…At the entrance of Alhambra was our meeting,

How sweet is a rendezvous not thought of before.


Two soft black eyes in perfect frames enticing,

Generating after-effects from the past ages afore.


Are you a Spaniard?  I asked her enquiring,

She said:  Granada is the city where I was bore.


Granada!  Seven centuries awoke from slumbering,

In her eyes, after the clothing of sleep they wore.


And Umayyad, with flags, lifted high, flying,

Their horses streaming by, unnumbered they pour….



Behind her like a child I walked, she was guiding,

And behind me, history, piles of ashes row after row.


The decoration of Alhambra I almost hear pulsing,

And the ornaments on the roof, I hear their call grow.


She said:  Alhambra!  Pride of my ancestors glowing,

Read on its walls my glories that shine and show.


Her glory!  I anointed an open wound festering,

And in my heart anointed another that refused to go.


If only my lovely granddaughter had a way of knowing,

The ones she meant were my ancestors of long, long ago.


When I bid her adieu when I knew I was going,

I embraced in her Ṭāriq ibn Ziyād, that Arab hero…


There is also Ahmad Shawqi (1868-1932).  Born in Cairo, he became Poet Laureate of the Khedive ‘Abbas II.  From a court bard to versatile balladist, his poetry vibrates with emotion and is filled with lofty ideals, all which lead him to be labeled “Prince of Poets”. In one of his moving odes he speaks of Egypt’s Pharaohs saying:

         …They were shining stars when the earth was night,

         And when men walked the globe in darkness.

         Rome walked under their guiding light,

         And from their glow Athens borrowed greatness…


His powerful poetry encompassed all the Arab lands.  In his poem, The Disaster of Damascus he wrote:


For the colonialists, even if they become soft

         Have hearts as stones which have no mercy…

No Arabic poetry, of course, is complete without mentioning Abu al-‘Ala’ Ahmad ibn ‘Abd Allah al-Ma‘arri (973-1057 A.D).  Born and buried in Ma’arat al-Na‘man in northern Syria, he was orphaned and blinded from childhood, and later became an ascetic freethinker and materialist.  With his extraordinary mastery of the Arabic tongue, he wrote poems that were cynical, sad and powerful in their expressions. His translated work, Luzum ma La Yalzam, made him better known in medieval Europe than any other Arab poet.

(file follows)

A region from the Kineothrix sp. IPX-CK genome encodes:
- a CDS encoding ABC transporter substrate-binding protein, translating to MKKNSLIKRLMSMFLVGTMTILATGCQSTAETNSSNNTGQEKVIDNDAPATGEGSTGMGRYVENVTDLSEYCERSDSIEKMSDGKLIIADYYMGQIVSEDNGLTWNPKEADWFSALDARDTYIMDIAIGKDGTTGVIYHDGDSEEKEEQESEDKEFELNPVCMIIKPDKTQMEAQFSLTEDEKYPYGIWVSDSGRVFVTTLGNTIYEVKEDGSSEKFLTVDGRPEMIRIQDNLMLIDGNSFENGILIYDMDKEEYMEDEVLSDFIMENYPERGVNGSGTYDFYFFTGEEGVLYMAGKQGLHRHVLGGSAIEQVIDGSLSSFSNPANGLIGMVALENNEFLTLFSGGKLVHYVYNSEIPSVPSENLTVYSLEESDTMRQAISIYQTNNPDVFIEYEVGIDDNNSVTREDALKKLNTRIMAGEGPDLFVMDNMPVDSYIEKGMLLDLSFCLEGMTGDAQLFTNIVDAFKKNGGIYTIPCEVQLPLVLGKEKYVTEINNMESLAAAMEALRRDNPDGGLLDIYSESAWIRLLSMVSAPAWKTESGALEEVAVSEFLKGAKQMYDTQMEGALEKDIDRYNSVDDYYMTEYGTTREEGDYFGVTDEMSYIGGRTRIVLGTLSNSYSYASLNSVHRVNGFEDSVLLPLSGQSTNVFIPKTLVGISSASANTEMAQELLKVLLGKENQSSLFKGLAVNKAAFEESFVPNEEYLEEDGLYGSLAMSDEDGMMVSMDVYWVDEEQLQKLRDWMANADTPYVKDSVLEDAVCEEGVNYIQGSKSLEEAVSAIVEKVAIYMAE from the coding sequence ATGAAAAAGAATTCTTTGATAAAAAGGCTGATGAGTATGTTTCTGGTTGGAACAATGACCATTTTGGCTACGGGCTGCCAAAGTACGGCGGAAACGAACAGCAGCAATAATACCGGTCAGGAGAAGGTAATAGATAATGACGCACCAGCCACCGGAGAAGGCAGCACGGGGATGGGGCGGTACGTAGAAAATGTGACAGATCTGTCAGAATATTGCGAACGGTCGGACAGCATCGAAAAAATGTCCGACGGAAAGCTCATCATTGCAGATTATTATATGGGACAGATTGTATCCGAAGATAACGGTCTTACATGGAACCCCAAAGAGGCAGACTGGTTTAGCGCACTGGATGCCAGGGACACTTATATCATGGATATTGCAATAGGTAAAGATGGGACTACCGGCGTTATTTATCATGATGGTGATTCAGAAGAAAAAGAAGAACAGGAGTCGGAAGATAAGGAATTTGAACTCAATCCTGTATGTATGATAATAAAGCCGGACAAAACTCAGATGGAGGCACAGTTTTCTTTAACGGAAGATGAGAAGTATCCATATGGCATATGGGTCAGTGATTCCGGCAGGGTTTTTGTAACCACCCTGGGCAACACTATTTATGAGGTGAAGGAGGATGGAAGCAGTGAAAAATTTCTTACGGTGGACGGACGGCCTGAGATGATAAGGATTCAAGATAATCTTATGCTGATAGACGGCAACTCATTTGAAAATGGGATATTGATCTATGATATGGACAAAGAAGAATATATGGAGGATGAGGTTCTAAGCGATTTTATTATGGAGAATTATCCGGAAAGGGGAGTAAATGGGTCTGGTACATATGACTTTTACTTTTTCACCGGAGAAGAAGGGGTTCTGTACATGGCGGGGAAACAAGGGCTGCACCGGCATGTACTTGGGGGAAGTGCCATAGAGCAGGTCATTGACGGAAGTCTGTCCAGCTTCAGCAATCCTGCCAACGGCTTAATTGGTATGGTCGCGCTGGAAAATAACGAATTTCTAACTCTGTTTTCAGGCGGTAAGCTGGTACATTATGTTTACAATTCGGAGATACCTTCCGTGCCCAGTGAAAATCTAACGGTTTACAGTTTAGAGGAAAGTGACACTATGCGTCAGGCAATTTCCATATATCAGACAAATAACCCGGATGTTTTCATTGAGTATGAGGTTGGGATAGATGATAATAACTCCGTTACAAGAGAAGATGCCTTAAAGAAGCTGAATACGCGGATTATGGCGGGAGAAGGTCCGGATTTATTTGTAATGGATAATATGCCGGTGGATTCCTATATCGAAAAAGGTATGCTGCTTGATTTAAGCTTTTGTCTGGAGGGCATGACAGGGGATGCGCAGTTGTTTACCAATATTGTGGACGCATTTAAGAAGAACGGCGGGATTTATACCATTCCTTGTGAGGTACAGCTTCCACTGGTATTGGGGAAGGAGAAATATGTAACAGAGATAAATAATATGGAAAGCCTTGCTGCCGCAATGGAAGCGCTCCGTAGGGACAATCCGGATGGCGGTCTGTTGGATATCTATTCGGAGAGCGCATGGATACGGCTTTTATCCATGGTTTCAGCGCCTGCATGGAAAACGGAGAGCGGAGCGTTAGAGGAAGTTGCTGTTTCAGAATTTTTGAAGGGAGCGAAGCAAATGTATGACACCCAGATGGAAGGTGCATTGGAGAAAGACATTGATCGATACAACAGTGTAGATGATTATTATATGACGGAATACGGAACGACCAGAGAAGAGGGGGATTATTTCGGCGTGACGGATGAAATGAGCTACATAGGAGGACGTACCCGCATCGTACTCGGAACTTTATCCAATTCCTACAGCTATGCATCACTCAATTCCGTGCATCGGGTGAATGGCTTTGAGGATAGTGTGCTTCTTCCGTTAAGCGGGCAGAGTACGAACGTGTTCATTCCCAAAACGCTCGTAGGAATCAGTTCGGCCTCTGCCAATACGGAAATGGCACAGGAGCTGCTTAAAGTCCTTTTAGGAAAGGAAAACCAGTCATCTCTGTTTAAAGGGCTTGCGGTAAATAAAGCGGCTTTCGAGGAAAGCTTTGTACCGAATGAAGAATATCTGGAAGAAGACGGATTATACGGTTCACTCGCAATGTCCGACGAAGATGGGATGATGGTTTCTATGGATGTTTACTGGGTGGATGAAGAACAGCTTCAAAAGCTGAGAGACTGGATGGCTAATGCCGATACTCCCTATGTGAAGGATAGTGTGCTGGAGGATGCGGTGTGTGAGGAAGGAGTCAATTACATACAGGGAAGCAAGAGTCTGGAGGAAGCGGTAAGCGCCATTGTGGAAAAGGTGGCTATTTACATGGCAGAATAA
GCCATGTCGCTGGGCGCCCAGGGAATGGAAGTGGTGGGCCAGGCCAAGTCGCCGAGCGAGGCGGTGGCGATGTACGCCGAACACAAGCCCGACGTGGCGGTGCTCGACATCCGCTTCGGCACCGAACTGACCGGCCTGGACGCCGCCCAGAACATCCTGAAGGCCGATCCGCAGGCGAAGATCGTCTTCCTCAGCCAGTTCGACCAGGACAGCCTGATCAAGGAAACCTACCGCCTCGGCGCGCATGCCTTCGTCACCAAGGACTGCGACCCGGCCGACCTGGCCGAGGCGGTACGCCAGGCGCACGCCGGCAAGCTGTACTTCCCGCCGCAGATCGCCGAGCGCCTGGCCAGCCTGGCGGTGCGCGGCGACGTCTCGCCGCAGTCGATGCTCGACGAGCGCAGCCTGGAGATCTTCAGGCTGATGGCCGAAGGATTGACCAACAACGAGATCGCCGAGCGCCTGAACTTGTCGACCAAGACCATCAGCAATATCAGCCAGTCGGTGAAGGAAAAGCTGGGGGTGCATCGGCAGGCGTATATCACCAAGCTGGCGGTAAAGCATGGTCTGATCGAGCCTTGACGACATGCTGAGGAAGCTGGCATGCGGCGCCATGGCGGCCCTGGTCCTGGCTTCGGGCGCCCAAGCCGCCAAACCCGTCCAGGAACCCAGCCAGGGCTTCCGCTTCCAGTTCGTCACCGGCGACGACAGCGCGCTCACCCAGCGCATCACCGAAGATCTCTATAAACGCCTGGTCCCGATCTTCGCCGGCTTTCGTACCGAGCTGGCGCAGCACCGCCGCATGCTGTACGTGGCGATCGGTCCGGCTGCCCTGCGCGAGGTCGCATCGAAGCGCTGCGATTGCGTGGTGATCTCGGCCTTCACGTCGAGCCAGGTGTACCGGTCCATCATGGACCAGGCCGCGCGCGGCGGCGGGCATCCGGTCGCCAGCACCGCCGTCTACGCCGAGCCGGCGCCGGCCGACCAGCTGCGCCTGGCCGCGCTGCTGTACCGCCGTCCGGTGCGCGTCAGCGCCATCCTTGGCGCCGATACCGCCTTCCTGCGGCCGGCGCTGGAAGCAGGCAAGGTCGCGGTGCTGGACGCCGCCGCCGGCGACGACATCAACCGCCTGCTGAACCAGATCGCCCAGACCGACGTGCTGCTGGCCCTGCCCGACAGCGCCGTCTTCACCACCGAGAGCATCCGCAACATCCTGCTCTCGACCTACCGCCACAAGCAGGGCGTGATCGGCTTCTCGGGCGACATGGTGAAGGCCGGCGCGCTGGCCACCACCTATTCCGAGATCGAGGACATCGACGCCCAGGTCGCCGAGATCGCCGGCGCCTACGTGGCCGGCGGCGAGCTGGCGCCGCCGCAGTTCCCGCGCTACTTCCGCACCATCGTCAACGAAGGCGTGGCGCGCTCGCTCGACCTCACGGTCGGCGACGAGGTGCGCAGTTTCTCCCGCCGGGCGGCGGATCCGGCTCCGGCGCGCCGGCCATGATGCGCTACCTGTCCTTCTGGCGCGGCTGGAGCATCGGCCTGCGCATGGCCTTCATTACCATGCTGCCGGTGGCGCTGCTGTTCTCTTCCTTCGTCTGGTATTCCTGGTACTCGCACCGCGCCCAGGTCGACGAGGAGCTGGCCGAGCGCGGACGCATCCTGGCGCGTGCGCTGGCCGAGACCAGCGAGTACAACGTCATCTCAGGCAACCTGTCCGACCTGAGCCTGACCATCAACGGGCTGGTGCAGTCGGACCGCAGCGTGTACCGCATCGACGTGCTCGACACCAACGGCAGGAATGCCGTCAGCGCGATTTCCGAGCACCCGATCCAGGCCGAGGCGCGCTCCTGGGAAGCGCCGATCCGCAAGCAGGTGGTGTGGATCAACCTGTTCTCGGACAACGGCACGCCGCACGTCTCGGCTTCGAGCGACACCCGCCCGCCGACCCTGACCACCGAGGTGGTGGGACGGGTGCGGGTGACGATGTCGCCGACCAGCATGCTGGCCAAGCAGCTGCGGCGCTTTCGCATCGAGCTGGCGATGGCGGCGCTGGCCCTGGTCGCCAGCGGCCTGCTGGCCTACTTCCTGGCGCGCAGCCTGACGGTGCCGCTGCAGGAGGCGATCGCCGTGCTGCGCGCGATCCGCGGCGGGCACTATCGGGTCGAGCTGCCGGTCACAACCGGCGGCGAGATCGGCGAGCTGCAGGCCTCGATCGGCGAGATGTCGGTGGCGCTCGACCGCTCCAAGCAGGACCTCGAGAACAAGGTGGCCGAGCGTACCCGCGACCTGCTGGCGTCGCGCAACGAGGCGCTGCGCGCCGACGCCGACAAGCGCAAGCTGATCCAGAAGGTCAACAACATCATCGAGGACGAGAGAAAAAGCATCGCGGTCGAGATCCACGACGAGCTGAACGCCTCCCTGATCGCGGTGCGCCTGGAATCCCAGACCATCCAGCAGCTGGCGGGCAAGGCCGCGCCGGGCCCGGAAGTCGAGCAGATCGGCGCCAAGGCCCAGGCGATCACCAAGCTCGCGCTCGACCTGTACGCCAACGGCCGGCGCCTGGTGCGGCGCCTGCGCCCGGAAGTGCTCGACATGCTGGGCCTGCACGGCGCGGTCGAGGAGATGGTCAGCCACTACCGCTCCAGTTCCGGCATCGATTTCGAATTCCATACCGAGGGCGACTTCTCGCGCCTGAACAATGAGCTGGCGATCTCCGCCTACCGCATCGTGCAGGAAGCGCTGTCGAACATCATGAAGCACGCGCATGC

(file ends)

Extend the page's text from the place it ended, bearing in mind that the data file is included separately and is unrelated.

Al-Ma‘arri had an unconventional outlook toward religion.  He was a believer in God, but in matters of the resurrection of the dead or the immortal soul, he had an unorthodox belief. He writes:

…Walk gently for I believe,

This earth is from humans gone,

Ancestors long departed,

It is not nice on them to walk upon…


Regarding procreation as a sin, he never married.  It is said he wanted this verse inscribed on his grave:

…This wrong which my father has done me,

I did not commit against anyone else…

To cap off these poets, of course, anyone who knows Arabic poetry will not forget the 10th century Arab al-Mutanabbi (915-965), poet extraordinaire.  Among the Arabs, Mutanabbi’s poetry is perfection itself and he is considered by them as their greatest poet.  His verses that have influenced Arabic balladry for centuries are filled with the splendor of his rhetoric, imagination, and advice.  In one of his fine odes he begins:

…According to the degree of zealous mortals comes determination,

And according to qualities of noble men comes generous action.

In the eyes of the small, small deeds are great,

And in the eyes of the great, great deeds are small…

Also known for his almost demonic pride, he produced masterpieces of boastful verses. In one of these he said:

…The arid land knows me well, the night, the mounted men,

The battlefield, the sword, the writing pad, and pen…

Today, the majority of Arab poets write in free-verse – a style of poetry borrowed from the West with no roots in the Arabic past.  However, the Arabs have not wholly rejected their historic emotion-filled poetry.  Even in their modern verses, they have held on to the essence of the odes, first formed in their desert homeland.

In this minuscule journey of my favorite English and Arabic poetry, I have included only a few sample verses which should give the reader a sample idea of what created my poetic world.